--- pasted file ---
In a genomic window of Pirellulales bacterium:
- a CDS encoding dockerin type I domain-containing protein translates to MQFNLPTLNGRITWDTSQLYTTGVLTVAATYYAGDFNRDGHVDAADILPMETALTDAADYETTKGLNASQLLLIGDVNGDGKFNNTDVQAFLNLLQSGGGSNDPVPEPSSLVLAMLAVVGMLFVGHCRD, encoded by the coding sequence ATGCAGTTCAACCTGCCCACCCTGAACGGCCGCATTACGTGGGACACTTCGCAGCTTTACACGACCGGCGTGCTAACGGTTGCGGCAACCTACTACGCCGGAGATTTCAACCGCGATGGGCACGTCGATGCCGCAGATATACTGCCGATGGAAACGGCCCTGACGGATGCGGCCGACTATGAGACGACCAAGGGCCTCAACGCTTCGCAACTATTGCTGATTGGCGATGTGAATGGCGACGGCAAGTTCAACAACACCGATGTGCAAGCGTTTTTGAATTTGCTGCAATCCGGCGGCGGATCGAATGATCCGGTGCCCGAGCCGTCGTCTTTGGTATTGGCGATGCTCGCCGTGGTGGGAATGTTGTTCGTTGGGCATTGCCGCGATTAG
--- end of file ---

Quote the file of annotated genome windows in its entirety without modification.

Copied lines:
In a genomic window of Pirellulales bacterium:
- a CDS encoding dockerin type I domain-containing protein translates to MQFNLPTLNGRITWDTSQLYTTGVLTVAATYYAGDFNRDGHVDAADILPMETALTDAADYETTKGLNASQLLLIGDVNGDGKFNNTDVQAFLNLLQSGGGSNDPVPEPSSLVLAMLAVVGMLFVGHCRD, encoded by the coding sequence ATGCAGTTCAACCTGCCCACCCTGAACGGCCGCATTACGTGGGACACTTCGCAGCTTTACACGACCGGCGTGCTAACGGTTGCGGCAACCTACTACGCCGGAGATTTCAACCGCGATGGGCACGTCGATGCCGCAGATATACTGCCGATGGAAACGGCCCTGACGGATGCGGCCGACTATGAGACGACCAAGGGCCTCAACGCTTCGCAACTATTGCTGATTGGCGATGTGAATGGCGACGGCAAGTTCAACAACACCGATGTGCAAGCGTTTTTGAATTTGCTGCAATCCGGCGGCGGATCGAATGATCCGGTGCCCGAGCCGTCGTCTTTGGTATTGGCGATGCTCGCCGTGGTGGGAATGTTGTTCGTTGGGCATTGCCGCGATTAG